Problem for Brexit Britain

 In the UK, our predilection for nuclear arms is cultural as much as political.

Brexit Britain is clinging on to its belief that it can regain and retain its place at the centre of the world. But the irony is that many of the nations that it wants to trade with as it turns its back on Europe are in the Nuclear Weapon Free Zones and have been part of developing and signing the treaty banning nuclear weapons.

The Brexiters’ love of patriotic militarism with navy ships and flags spearheading trade missions are likely to have the opposite effect than expected. These nuclear-free nations might be no match for the military might of NATO and the other nuclear powers but they do have complete control of their own trade.

“The ground is moving under the UK’s feet,” says Ben Donaldson, head of campaigns at the United Nations Association. “Whether or not the UK supports the UN Treaty on the Prohibition of Nuclear Weapons, the impact will be felt. The treaty is popular with states the UK is looking to strike trade deals with and the UK is finding itself increasingly diplomatically isolated on this issue. A large majority of countries have made it clear they have lived in fear of nuclear fallout for too long and want action. As well as being immoral, the UK’s current position of variously ignoring and attacking the treaty and its supporters is unsustainable and damages its influence on the world stage.”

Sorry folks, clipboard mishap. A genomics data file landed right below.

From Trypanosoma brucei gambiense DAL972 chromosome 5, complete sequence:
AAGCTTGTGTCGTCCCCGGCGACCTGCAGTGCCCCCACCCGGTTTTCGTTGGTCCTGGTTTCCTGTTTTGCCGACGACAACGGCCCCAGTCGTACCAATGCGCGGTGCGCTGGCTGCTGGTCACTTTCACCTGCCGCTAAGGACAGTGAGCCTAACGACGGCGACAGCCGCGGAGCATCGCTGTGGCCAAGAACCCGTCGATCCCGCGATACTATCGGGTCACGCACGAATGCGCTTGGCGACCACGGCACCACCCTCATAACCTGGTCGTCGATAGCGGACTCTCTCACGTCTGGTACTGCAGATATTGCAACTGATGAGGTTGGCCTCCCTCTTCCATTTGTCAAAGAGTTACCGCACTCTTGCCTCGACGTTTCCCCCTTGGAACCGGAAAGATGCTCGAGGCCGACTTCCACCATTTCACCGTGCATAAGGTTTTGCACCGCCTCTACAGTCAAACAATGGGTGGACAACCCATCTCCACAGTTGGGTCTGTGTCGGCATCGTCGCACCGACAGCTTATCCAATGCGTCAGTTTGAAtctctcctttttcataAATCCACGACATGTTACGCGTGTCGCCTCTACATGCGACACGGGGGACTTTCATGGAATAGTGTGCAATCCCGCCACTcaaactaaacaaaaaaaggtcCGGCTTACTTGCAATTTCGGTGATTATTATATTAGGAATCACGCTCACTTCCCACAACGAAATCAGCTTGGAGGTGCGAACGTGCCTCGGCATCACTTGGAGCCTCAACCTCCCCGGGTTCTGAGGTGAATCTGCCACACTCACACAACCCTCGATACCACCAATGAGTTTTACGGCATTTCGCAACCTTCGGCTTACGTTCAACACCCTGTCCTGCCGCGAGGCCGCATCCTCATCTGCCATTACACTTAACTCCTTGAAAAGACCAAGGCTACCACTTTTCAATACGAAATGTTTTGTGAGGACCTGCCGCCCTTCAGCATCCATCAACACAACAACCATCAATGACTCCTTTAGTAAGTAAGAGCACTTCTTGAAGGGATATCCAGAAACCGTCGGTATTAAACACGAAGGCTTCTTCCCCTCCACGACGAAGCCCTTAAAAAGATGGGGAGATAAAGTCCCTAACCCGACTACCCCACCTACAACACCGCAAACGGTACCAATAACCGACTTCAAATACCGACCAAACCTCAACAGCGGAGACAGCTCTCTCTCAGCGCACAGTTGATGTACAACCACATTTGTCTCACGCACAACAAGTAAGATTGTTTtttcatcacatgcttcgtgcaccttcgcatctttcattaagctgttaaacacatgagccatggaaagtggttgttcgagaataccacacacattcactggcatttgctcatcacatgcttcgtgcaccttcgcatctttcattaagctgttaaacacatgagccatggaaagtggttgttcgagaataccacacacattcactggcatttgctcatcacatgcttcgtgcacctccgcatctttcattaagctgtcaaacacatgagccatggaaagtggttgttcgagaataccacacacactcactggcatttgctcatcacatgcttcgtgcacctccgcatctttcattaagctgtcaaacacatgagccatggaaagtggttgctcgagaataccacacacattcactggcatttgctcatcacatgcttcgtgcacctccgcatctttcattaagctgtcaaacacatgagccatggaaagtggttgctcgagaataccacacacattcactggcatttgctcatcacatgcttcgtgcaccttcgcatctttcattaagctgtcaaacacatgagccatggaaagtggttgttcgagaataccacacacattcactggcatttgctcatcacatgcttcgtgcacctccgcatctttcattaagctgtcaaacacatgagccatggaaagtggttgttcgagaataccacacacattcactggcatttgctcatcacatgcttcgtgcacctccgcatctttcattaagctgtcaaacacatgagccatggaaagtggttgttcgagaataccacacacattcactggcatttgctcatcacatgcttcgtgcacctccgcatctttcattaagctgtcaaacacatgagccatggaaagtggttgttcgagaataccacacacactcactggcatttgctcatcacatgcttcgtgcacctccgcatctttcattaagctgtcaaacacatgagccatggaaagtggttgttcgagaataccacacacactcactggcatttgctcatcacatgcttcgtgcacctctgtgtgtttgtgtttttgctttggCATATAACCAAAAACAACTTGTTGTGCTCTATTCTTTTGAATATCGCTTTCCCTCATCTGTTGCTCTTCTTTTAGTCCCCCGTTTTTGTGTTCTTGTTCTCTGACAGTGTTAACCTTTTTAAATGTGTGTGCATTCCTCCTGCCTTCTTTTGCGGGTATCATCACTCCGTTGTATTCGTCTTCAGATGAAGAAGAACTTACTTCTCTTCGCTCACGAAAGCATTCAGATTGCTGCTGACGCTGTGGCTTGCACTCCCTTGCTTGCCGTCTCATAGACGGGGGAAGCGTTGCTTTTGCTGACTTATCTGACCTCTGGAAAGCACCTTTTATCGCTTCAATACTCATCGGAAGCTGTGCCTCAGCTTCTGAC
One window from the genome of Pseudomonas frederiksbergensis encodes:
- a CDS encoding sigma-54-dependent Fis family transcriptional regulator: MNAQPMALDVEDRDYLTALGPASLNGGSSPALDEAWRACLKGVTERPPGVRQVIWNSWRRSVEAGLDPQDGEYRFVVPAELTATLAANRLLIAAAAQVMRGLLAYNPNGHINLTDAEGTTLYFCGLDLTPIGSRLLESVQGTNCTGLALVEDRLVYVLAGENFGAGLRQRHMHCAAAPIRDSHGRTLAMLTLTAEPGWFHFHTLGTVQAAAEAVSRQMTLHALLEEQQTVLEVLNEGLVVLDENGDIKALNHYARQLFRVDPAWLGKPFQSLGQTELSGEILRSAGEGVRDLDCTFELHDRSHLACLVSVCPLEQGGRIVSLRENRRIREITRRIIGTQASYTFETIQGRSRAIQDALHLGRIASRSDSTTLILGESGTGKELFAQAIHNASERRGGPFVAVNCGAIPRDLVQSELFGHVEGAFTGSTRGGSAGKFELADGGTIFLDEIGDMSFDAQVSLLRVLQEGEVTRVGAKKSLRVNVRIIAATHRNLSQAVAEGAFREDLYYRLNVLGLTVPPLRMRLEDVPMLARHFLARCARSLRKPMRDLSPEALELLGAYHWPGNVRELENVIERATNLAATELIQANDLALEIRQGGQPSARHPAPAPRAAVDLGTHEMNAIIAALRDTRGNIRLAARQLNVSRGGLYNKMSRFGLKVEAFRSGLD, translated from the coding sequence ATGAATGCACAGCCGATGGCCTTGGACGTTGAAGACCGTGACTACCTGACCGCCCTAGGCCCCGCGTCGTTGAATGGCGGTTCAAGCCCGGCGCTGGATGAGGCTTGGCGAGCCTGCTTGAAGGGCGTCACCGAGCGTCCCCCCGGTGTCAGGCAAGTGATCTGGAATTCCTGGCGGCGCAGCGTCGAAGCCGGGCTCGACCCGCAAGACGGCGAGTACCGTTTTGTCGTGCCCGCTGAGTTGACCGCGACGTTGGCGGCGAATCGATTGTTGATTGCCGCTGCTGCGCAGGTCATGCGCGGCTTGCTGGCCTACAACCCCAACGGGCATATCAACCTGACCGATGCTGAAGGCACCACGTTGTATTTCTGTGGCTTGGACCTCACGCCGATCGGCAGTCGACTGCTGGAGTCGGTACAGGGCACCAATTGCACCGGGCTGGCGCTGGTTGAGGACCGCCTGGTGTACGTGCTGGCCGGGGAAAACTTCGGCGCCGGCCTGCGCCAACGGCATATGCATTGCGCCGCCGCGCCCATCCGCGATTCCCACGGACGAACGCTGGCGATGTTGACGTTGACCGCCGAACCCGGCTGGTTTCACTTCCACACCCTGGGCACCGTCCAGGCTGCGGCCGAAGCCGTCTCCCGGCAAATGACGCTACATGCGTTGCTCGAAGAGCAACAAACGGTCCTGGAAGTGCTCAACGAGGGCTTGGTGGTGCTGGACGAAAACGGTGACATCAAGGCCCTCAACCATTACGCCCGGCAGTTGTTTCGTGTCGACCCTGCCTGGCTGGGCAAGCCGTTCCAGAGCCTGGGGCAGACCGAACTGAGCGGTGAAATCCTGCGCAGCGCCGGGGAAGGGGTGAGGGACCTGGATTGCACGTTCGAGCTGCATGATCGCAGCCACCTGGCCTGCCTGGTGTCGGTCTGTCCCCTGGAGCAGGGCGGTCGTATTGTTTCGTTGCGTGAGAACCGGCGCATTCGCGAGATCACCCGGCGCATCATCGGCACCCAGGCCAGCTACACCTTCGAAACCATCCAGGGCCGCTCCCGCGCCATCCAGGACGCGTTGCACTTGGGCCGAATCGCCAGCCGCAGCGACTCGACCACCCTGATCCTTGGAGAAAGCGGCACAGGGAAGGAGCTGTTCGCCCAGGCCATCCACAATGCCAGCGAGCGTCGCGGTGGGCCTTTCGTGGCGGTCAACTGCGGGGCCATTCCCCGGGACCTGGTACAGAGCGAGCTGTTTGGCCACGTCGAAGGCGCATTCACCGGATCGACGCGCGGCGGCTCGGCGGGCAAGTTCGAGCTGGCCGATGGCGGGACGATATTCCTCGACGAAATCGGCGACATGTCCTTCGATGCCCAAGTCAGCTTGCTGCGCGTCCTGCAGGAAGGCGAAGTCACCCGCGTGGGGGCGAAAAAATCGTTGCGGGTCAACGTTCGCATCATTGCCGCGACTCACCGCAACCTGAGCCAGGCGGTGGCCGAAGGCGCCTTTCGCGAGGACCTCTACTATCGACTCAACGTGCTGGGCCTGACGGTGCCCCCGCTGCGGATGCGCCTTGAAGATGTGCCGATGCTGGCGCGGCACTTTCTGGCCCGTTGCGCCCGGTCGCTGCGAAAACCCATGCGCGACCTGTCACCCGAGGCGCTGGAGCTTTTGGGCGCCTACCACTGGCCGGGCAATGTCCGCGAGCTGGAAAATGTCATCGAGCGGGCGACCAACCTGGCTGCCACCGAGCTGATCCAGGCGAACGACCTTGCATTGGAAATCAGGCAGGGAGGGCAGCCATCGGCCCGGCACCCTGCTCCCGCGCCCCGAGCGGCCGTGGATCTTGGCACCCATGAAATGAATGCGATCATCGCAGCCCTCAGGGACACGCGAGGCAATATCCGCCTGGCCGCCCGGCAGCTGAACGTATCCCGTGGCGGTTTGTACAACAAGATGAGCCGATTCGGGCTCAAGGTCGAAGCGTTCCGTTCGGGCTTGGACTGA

As the fiftieth nation prepares to sign the treaty, there is hope that the nations with nuclear weapons themselves are finding it harder to justify themselves to their own populations.

There have been concerns about US President Donald Trump pressing the red button in the same way he presses ‘tweet’. Even in Britain there is a backlash. Although there are not protests on the streets like at the height of the Campaign for Nuclear Disarmament (CND), more and more councils are signing up to be nuclear-free zones, such as Manchester City Council. In America, the whole state of California, which has the fourth largest GDP in the world, has gone down this route. Increasingly, financial institutions are divesting in companies that are part of the supply chain and manufacturing nuclear weapons in an initiative called Wall of Fame.

Hopefully this treaty will start to call time on the nuclear weapon nations and their allies ignoring the moral and ethical case for a ban, when an increasingly large part of the world wants nothing to do with these dangerous and potentially powerless ‘deterrents’.